Brazilian Road Trip: Day Four.

It is Mother’s Day. It has crept up on us out of nowhere. We had hoped to buy Menna exotic gifts, overwhelm her with massages and beauty treatments, plan activities and sentimental demonstrations of our love. Everything is shut for hundreds of miles around though, and we’re on a roadtrip. So we haven’t actually got any presents and the main activity today will be driving.

Matilda gets very stressed about these events. All festivities are important to her but no reality can ever match up to the rarified aesthetics in her head. Consequently event planning for her is always a bitter exercise in disappointment mitigation. Today we fall particularly short.

I watch sleepily as Matilda creeps out of bed at six, clears her bedside table, places it at the foot of our bed, then carefully arranges a selection of cards and a fortune teller together with flowers that she has picked from bushes in the garden. She has not anticipated the rotating fan though and every time it swings around the cards flutter down to the floor and petals float away in the breeze so our room soon has the dreamy aspect of snowfall. I watch her silently rearranging her composition several times, getting crosser and crosser before she thinks to switch off the fan. Good problem-solving, I think to myself and drift back to sleep. Whenever I open an eye, Matilda is pacing around anxiously in the gloom waiting for her mother to stir. It takes a long while.

The kids were up late last night frantically sketching cards and in lieu of actual gifts they have crafted a paper fortune teller. When the fortunes are revealed – surprise! – they turn out to be Mother’s Day treats. I helped with the origami, but have not overseen the fortune writing and consequently the little rats seem to have put me on the hook for most of them:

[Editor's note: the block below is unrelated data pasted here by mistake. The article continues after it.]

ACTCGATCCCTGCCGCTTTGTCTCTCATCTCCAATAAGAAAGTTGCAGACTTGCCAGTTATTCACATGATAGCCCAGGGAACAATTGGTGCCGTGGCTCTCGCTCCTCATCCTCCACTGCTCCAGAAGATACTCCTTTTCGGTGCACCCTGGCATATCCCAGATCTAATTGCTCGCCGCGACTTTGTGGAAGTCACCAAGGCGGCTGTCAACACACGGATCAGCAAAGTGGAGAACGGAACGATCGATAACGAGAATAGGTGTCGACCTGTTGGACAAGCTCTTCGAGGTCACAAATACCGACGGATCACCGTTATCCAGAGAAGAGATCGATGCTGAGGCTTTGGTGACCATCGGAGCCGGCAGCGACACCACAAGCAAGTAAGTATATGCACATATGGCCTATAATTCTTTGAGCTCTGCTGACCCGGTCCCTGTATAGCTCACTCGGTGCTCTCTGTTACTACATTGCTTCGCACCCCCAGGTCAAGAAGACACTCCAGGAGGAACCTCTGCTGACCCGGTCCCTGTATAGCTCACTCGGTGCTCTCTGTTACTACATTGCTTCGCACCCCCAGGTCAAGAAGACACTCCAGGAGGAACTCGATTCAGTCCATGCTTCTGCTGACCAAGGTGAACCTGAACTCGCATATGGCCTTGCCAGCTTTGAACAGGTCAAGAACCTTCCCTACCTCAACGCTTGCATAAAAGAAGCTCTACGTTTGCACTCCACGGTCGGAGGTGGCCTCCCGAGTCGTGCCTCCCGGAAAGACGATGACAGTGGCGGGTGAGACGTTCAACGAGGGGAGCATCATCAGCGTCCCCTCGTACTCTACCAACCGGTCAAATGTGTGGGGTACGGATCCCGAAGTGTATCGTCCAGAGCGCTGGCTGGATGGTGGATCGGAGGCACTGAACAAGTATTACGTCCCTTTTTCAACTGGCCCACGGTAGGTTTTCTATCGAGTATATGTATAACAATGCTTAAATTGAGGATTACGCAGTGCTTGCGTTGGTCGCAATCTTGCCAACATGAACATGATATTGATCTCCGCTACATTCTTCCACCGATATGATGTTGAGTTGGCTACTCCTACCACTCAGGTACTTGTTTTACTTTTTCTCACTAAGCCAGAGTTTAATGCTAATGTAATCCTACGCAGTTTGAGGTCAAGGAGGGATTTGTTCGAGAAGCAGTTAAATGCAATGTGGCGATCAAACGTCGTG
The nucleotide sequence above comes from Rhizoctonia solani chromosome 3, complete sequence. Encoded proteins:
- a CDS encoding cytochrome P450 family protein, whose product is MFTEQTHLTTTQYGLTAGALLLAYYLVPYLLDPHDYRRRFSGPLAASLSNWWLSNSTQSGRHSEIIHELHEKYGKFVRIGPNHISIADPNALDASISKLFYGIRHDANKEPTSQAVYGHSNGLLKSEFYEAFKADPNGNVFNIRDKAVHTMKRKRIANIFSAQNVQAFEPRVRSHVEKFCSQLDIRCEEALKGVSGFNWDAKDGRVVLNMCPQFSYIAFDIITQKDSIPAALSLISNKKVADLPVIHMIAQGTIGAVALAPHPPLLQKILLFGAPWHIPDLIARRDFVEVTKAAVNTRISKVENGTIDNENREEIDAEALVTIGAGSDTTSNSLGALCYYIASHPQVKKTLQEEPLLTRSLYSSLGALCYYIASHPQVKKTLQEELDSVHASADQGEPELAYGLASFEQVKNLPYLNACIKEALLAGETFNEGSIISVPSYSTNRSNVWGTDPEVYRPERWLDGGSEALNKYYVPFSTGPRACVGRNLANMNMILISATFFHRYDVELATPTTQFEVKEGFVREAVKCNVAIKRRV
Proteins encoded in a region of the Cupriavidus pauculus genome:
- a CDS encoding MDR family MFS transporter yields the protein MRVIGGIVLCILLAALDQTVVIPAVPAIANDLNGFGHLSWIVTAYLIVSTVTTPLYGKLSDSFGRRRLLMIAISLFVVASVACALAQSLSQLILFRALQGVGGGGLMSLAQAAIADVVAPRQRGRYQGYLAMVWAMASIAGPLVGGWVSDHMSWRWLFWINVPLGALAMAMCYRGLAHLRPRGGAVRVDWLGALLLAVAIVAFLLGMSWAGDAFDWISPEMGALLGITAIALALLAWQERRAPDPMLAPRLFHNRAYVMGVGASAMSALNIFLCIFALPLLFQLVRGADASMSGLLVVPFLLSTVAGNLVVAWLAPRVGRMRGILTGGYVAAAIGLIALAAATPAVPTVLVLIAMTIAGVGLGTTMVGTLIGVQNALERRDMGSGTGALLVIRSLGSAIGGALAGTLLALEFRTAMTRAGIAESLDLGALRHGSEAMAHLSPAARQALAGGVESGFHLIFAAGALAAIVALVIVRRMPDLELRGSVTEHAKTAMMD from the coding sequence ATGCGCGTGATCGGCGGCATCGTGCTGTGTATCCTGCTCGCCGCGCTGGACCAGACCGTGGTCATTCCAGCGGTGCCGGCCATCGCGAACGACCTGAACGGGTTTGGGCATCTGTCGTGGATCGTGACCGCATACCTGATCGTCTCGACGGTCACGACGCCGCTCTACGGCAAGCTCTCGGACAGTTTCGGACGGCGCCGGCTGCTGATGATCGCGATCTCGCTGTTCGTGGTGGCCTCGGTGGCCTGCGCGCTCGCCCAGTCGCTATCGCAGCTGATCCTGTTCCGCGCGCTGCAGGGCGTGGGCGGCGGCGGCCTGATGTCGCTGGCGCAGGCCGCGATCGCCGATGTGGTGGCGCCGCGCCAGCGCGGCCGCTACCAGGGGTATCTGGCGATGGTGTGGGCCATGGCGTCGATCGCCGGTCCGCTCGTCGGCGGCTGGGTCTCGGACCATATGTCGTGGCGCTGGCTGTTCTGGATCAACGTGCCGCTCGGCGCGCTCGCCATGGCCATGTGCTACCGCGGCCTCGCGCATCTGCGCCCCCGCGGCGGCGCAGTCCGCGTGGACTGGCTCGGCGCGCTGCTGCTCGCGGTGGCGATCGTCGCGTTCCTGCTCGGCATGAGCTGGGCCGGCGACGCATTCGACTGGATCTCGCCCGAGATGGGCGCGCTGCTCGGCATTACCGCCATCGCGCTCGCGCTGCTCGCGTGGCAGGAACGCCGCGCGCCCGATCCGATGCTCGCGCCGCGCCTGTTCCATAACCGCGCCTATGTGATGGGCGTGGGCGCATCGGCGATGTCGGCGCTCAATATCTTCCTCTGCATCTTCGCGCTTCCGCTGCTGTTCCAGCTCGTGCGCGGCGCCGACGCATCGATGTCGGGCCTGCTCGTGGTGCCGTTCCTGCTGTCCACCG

#1: “Daddy will book the next three places we stay in!”
#2: “Daddy will buy you a bottle of champagne when the bars open!”
#3: “Arthur will try his best at school all week!”
#4: “Daddy will do all the driving!”
And so on…

Mother’s Day breakfast is the same as all of our breakfasts. Eggs declined, lots of fruit, a straw-like cassava pancake the Brazilians call tapioca and speak of with disproportionate pride, guava jam, weapons grade coffee. We fill ourselves up and plan the day.

We have now learned that Jericoucoura is effectively shut to us. Yes, we can drive there, but their lockdown is the strictest in this region – that is to say no shops, restaurants, no bars. No beds for the inbound traveller. Beach restricted. Roadblocks and identity checks. A hostile environment.

This was to be the zenith of our arc and now a thousand kilometers into our trip we are trying not to feel deflated and directionless. We turn southwards instead towards Pernambuco where there is a point break we want to surf. I book accommodation for the night at a random town that doesn’t even make it into our Lonely Planet.

It is unusually hot today, even for Brazil, and Pernambuco is as boarded up as a borehole, boarded up as an abandoned boardwalk, boarded up as all the other boring boarded towns we have been to recently. The surf is great though, a nice little pealing right hander that breaks on a coral reef. They can’t board that up.